Explosive Times: The Black Powder & Dynamite Industry in Nanaimo

What do stumping powder, the SS Oscar, and the mostly empty cans of paint in my basement all have in common? They’re all connected to Canadian Industries Limited, or CIL, a brand name that many Canadians will recognize from their paint cans, but one that people from Nanaimo might also associate with the neighbourhood of Cilaire. After encountering a post on the Library and Archives Canada Discover blog about the company history of the CIL brand, I thought I would explore the (unmentioned) tie of CIL to Nanaimo a little further.

By the late 1880s, the Nanaimo area had a busy coal mining industry. The Vancouver Coal Mining and Land Company’s No. 1 Esplanade Mine downtown was in full operation and the Dunsmuir mines in nearby Wellington were also very active. Wanting to take advantage of the demand for blasting powder, the Hamilton Powder Company, which had opened an office in Victoria in 1884, began to explore the idea of establishing a black powder works in the Nanaimo area. “Because of the extensive mining of coal in Nanaimo and other parts of the island the Hamilton Powder Works were encouraged to come and set up a plant to produce badly needed blasting powder. Cost of shipping the product from England was high and the product was often ruined with saturation of seawater.”1 In 1890, the Hamilton Powder Company built and opened a plant about four miles out of Nanaimo in Northfield on a 156-acre piece of land. “At Northfield, ten acres of land was cleared on which to build storehouses, a gristmill, boiler and power plant, all out of brick. The roofs were built in such a way as to send them skyward in the event of an explosion. The plant was built and operational by the autumn of 1890.”2

At the time, the powder works was likely welcomed by the community as it provided local jobs as well as savings for those using explosives. As Vancouver Island historian T.W. Paterson notes, “Total production cost of a keg of powder was $1 which wholesaled at $1.75 and was retailed to miners at $2-$2.25. … This was a substantial saving over the $4 previously charged by the companies.”3

In 1892, wanting to expand into dynamite manufacturing, the Hamilton Powder Company opened a second plant in the area on a 100-acre property at Departure Bay. Here they would manufacture their own nitroglycerine, the explosive and volatile chemical required to make dynamite. Dangerous supplies and cargo were carried by wagon between the two locations along the Black Powder Road.

blackpowderroadRoad from Departure Bay plant to Northfield plant,
Hamilton Powder Company, Nanaimo, BC, 1909
Photo VIEW-8951 from the McCord Museum Collection is licensed under a
Creative Commons Attribution-NonCommercial-NoDerivs 2.5 Canada License

Nanaimo historian Lynne Bowen captures the risk of transporting such dangerous cargo: “Extra heavy springs and four inches of wood shavings on the wagon floor gave the six or eight glass containers a small extra measure of cushioning. A lone man drove, his back to the ominous cargo. The wagon driver knew the danger involved in transporting the cargo up the muddy and rutted Black Powder Road which led to the Northfield Powder Works. He had done it many times and he always insisted on doing it alone. His luck had always held until one day in 1896. One morning it blew. They don’t know exactly what happened, maybe two of those big demijohns started to rub together. But the horse and the wagon and everything went and him right in the middle of it. He was blown to bits; the horse was blown to bits. They never did find him or the wagon. Made a hole in the road you could sink a house into.”4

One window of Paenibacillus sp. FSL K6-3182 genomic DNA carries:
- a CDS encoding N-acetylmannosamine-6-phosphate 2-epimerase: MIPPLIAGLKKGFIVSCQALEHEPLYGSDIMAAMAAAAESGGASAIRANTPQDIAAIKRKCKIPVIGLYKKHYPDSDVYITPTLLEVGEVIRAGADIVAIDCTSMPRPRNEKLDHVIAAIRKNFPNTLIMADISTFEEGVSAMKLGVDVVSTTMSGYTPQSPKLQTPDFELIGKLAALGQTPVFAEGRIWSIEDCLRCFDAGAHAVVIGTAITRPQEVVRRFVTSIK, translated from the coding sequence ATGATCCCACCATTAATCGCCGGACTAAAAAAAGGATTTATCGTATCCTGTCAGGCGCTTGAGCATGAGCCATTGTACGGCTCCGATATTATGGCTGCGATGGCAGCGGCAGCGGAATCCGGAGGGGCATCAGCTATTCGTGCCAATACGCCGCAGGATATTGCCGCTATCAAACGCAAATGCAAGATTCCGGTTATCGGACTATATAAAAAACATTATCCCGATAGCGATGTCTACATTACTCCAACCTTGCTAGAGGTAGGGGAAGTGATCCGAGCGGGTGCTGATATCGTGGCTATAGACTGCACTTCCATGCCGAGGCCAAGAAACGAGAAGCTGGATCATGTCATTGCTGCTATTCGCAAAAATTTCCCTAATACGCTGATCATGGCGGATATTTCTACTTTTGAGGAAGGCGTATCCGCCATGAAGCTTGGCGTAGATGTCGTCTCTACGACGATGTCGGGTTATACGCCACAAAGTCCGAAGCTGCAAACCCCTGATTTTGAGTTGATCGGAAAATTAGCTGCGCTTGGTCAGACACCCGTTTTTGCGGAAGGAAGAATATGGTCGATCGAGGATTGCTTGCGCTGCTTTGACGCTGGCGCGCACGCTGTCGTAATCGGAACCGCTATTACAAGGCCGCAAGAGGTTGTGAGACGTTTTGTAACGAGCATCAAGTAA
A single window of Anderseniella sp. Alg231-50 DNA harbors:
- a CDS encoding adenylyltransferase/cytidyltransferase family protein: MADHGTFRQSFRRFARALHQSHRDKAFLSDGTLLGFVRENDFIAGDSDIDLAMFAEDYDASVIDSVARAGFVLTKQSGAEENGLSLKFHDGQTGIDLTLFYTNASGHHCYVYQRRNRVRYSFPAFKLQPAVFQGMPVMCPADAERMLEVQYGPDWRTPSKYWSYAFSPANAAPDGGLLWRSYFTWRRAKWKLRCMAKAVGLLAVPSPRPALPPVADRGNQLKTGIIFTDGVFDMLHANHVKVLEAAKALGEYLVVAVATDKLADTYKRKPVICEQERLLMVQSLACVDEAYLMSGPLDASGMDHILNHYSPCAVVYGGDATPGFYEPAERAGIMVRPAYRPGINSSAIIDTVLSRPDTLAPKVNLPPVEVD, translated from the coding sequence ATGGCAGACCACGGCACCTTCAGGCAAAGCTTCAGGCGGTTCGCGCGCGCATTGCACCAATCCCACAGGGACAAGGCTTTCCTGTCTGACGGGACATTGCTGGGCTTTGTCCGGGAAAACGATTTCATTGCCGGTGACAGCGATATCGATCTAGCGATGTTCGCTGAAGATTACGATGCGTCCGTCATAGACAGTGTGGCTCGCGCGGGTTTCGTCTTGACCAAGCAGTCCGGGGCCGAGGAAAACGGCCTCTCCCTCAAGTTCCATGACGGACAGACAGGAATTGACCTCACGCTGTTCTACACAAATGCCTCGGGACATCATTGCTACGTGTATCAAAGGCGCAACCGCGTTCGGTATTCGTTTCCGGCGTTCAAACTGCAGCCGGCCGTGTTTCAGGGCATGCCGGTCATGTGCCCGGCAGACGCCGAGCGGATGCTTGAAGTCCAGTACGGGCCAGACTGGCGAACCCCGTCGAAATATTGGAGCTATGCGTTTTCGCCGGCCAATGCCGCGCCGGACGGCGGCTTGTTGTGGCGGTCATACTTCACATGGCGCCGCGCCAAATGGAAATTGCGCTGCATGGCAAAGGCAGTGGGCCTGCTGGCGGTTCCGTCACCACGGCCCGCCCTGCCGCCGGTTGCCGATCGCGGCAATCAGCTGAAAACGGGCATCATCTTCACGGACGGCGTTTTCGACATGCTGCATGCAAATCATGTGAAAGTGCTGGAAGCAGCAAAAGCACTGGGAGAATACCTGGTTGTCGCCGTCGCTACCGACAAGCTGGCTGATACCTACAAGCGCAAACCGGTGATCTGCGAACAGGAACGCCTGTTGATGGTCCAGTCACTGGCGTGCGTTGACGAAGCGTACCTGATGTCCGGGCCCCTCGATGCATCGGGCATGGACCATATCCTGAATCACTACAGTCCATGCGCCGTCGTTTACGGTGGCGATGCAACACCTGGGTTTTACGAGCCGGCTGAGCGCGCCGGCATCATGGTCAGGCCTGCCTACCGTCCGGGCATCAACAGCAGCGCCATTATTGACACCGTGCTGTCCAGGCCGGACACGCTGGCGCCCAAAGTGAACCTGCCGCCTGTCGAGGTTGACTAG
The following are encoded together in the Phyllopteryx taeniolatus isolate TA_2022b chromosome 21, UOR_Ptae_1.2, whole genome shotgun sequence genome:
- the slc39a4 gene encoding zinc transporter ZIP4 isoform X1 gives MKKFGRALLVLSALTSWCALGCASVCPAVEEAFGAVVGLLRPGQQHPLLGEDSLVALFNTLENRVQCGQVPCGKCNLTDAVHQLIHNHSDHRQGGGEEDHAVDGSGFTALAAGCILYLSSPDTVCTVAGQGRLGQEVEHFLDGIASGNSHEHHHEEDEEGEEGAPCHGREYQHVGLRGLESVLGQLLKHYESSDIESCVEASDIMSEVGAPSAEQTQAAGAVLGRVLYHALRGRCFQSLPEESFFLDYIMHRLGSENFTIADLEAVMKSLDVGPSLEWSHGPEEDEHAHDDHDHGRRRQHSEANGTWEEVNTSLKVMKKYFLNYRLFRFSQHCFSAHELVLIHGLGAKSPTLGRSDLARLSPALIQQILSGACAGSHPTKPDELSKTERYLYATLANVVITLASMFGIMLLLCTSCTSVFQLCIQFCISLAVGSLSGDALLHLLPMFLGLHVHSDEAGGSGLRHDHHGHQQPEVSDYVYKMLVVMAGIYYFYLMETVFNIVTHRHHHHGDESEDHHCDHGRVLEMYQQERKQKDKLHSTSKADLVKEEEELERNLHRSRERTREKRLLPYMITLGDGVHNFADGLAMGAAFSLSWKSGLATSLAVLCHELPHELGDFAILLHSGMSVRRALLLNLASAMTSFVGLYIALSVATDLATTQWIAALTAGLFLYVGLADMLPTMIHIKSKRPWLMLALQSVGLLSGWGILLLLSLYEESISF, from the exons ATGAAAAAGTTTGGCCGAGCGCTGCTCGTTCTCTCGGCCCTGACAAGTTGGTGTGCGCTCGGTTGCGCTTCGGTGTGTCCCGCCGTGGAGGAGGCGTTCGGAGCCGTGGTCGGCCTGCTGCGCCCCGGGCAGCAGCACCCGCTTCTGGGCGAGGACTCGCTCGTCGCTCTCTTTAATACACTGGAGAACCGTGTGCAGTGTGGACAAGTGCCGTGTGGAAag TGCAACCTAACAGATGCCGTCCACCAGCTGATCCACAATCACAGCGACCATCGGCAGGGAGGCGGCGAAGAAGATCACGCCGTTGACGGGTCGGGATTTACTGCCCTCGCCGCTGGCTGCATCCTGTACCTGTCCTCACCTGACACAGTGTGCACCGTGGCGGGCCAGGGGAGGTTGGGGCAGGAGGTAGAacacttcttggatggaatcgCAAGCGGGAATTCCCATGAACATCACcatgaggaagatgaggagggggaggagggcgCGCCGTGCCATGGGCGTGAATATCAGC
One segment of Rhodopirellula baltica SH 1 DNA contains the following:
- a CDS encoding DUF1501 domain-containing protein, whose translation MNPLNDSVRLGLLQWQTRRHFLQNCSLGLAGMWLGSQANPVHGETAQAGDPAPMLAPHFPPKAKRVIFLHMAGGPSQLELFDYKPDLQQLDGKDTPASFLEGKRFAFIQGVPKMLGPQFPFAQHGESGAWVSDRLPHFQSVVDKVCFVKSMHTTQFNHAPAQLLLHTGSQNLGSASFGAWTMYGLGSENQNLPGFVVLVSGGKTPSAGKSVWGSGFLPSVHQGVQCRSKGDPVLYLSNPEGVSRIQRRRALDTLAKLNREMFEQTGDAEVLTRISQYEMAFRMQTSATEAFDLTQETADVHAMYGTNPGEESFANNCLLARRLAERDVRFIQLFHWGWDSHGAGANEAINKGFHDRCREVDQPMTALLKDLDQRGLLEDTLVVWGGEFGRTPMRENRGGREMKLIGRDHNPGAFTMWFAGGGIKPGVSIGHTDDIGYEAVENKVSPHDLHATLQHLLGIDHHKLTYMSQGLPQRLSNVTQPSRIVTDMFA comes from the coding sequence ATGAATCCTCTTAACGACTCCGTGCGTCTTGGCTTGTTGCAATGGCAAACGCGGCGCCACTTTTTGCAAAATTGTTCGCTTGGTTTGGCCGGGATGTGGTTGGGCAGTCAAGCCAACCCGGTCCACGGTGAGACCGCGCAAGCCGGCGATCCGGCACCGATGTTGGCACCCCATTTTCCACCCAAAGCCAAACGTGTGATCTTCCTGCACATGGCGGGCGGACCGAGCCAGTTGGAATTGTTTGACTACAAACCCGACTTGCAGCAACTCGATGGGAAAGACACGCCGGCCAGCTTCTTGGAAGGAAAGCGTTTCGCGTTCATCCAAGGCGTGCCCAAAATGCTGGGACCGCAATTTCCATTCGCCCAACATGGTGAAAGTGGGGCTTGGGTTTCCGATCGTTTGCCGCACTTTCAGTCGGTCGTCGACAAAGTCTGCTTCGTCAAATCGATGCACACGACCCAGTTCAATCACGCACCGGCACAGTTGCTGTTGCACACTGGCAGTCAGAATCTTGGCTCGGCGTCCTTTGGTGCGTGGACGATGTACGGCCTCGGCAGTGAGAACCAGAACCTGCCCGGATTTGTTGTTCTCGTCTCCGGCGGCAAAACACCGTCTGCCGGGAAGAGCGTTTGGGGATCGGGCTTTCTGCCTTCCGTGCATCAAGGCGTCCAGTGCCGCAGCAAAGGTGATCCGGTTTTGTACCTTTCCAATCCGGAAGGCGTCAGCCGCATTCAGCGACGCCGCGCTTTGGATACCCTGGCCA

As well as black powder and dynamite, the Hamilton Powder Company also locally manufactured a somewhat less dangerous product called Dualin stumping powder. Dualin was an explosive made by mixing nitroglycerin with an inert substance like sawdust or wood pulp. The Hamilton Powder Company’s explosives were used on Vancouver Island by coal miners, farmers, and local contractors, and the company’s products were also shipped to destinations elsewhere from the company’s wharf at Departure Bay.

An article in The Daily Colonist from 1920 reflected on the importance of explosives at the time: “The miner does not force a foot of his subterranean advance under the eternal hills without its help. The gold, copper, iron and coal that warm and energize and carry and pay the way of the world have all been driven, as it were, to the surface of the earth by the force of an explosion. The explosive has its work to do in the clearing of forests, the planting of trees, the cutting of canals, the building of railroads, the quarrying of building stone, the irrigation of dry lands. The explosive has become the veritable hammer of the industrial Thor. It is a giant pick, a swifter plough, a subtle and mighty tool in the cunning hands of men.”5